People have used the clichés like: Living below poverty line or sometimes, Living on less than one US dollar a day: so much so that the clichés meaning has been diluted. However the clichés remain as meaningful as they were 10 years ago.
From a distance these clichés would look like some rhetoric economic jargon formulated somewhere in the corridors of Bertwood compound in the suburb of the New York in the USA.
However, as foreign as they might look or sound, realism stares squarely on the face of over millions of Malawians. At least 22 percent of Malawians are living way below the poverty line.
Facts on the ground reveal that over 2.7 million people in Malawi are not really living on assumed one US dollar a day; they are actually living on some money basically I the ranges of below K44 a year.
Preposterous as it may sound but it is real. Human Development Index—2006 and 2005 Integrated Household Survey indicates that about 2.7 million Malawians are living in ultra poverty.
In short in Malawi there are people cannot afford a square meal a day in their lives, the basic United Nations (UN) indicator of poverty. These people are actually below the 52 percent of Malawians—about 6.4 million who are leaving below poverty line or they are earning less the minimum one US dollar a day.
Loose mathematics would lead to a conclusion that some Malawians—in ultra poverty category—would earn about K3.60 a month and a shocking K0.01 tambala a day. Now this is poverty.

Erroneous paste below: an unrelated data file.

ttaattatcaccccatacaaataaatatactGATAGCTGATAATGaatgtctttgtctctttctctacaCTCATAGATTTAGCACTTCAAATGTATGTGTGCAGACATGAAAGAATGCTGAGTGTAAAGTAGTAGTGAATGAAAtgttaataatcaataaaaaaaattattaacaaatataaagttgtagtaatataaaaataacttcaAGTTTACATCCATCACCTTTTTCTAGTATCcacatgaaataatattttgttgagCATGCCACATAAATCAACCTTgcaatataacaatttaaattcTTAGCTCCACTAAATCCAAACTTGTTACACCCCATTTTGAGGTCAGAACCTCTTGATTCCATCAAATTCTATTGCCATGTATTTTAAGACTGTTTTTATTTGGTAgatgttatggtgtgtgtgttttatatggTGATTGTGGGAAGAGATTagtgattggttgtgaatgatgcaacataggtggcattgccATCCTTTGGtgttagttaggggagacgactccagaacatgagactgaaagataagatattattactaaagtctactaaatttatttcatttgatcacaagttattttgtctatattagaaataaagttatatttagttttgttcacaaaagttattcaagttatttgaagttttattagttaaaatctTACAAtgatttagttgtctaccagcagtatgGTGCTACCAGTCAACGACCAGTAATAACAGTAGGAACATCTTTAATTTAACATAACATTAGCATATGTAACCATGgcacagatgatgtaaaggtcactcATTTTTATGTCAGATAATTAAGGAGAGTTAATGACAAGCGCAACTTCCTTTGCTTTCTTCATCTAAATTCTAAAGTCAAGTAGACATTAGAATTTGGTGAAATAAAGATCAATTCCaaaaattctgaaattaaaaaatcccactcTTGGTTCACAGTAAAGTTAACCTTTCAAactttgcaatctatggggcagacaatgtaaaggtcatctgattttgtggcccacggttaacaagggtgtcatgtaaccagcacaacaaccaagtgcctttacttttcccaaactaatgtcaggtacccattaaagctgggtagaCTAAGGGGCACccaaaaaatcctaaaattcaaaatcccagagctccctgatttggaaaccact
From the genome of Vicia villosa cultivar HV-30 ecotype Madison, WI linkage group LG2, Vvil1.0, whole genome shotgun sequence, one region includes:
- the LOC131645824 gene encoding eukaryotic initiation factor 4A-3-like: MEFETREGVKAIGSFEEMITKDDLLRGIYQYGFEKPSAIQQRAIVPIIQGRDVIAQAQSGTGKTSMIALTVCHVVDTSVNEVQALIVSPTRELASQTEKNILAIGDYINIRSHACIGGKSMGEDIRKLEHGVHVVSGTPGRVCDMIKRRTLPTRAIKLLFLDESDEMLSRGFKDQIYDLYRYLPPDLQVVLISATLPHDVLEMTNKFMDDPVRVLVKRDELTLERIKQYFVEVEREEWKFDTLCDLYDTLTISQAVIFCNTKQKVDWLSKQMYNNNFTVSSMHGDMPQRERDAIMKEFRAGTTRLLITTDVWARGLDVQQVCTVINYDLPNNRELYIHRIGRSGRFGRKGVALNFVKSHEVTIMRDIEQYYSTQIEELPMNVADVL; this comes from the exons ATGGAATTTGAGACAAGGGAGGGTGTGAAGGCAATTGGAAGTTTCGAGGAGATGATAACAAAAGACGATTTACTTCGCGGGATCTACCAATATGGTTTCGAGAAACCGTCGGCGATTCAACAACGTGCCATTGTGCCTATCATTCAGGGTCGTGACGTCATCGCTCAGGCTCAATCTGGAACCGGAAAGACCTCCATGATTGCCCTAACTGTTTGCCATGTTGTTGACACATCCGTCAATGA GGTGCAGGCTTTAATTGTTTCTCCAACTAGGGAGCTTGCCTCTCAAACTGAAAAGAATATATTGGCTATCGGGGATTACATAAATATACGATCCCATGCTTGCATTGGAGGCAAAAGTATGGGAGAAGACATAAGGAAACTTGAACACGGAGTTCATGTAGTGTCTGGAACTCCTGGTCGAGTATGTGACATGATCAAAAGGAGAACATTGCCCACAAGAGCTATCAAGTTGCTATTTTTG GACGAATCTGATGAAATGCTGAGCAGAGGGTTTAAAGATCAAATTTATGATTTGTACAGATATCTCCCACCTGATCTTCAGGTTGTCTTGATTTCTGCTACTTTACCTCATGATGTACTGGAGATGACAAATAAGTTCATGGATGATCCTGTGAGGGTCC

For instance, take a Members of Parliament (MP) in Malawi—for argument sake—who gets over K300, 000 a month, mathematically getting about k10, 000 a day, obviously these MPs live way above poverty line and contrast with a K0.01 a day of the voter—the person who put them in the office.
However, the sad story about Malawi or Malawians is that the MP’s K10, 000 a day take home package is as good as K0.01 the poorest of the poorest get a day because, both living slightly below or slightly above the poverty line are, effectively the same. Vulnerable!
Some million of Malawians could be slightly above the poverty line, or slightly below the poverty line, some would be way below the poverty line while other would be up above poverty line, but through an umbilical code of some kind they are joined ,one fact remains that they are all exposed to poverty.
“Any slight change on the economy it would mean a change in the whole status of people in the country. lt would be easy for those living above the poverty line to fall below or those below to go up depending o the situation, people in Malawi are vulnerable,” said Dr Blessing Chisinga, a political scientist at Chancellor College University of Malawi main campus.
Chinsinga made this observations when he was presenting a paper during the workshop in Blantyre when Institute for Policy Research and Social Empowerment (IPR SE).
Chisinga presented a case in his presentation titled Understanding Poverty and Vulnerability where it was indicated that all almost all Malawians would be regarded as simply poor because most of the people living above poverty line in Malawi re merely ‘poor people of tomorrow’.
“One can be vulnerable but not necessarily poor especially for those earning their live hoods just above the poverty line—these people are sometimes referred to as tomorrow poor since their live hoods are precarious and may not be able to withstand any serious shock.
“Vulnerability does not simply refer to those people who are likely to become poor in future due to an unexpected shock but also those who will remain poor those who will fall deeper into poverty and those who may fall into poverty due to unpredictable fluctuations such as seasonality,” said Chisinga in his presentation.